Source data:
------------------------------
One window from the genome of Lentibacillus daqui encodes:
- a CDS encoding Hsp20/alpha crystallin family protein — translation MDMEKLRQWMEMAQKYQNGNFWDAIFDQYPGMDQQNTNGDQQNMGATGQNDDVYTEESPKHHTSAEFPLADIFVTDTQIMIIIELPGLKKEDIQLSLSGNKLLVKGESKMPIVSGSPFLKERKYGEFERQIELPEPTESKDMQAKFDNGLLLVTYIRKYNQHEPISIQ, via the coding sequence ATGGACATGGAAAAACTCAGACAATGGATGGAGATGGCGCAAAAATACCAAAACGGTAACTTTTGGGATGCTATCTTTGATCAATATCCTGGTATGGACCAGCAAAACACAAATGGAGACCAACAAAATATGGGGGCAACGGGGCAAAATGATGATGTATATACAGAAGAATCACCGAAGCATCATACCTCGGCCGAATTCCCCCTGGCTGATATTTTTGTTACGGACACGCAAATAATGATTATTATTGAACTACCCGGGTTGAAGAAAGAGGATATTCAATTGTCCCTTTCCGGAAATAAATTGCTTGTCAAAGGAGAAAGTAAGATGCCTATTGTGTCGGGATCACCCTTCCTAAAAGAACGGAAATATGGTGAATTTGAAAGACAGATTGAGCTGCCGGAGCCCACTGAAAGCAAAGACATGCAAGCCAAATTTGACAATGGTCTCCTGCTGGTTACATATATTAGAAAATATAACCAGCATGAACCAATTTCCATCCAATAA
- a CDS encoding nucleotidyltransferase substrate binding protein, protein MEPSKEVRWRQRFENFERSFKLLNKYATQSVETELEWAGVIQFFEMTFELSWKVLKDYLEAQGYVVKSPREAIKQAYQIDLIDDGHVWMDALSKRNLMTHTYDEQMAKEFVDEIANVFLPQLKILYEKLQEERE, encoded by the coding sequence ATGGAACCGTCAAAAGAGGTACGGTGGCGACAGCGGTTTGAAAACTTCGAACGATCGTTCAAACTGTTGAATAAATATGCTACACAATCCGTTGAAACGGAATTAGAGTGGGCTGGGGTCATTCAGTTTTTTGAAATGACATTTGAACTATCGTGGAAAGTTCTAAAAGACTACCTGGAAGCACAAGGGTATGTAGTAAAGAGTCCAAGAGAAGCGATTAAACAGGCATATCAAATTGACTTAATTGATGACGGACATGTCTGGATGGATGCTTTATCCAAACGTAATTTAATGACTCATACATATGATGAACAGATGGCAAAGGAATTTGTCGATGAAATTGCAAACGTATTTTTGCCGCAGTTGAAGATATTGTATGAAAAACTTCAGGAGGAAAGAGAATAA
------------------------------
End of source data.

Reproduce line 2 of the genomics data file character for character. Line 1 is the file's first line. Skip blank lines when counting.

- a CDS encoding Hsp20/alpha crystallin family protein — translation MDMEKLRQWMEMAQKYQNGNFWDAIFDQYPGMDQQNTNGDQQNMGATGQNDDVYTEESPKHHTSAEFPLADIFVTDTQIMIIIELPGLKKEDIQLSLSGNKLLVKGESKMPIVSGSPFLKERKYGEFERQIELPEPTESKDMQAKFDNGLLLVTYIRKYNQHEPISIQ, via the coding sequence ATGGACATGGAAAAACTCAGACAATGGATGGAGATGGCGCAAAAATACCAAAACGGTAACTTTTGGGATGCTATCTTTGATCAATATCCTGGTATGGACCAGCAAAACACAAATGGAGACCAACAAAATATGGGGGCAACGGGGCAAAATGATGATGTATATACAGAAGAATCACCGAAGCATCATACCTCGGCCGAATTCCCCCTGGCTGATATTTTTGTTACGGACACGCAAATAATGATTATTATTGAACTACCCGGGTTGAAGAAAGAGGATATTCAATTGTCCCTTTCCGGAAATAAATTGCTTGTCAAAGGAGAAAGTAAGATGCCTATTGTGTCGGGATCACCCTTCCTAAAAGAACGGAAATATGGTGAATTTGAAAGACAGATTGAGCTGCCGGAGCCCACTGAAAGCAAAGACATGCAAGCCAAATTTGACAATGGTCTCCTGCTGGTTACATATATTAGAAAATATAACCAGCATGAACCAATTTCCATCCAATAA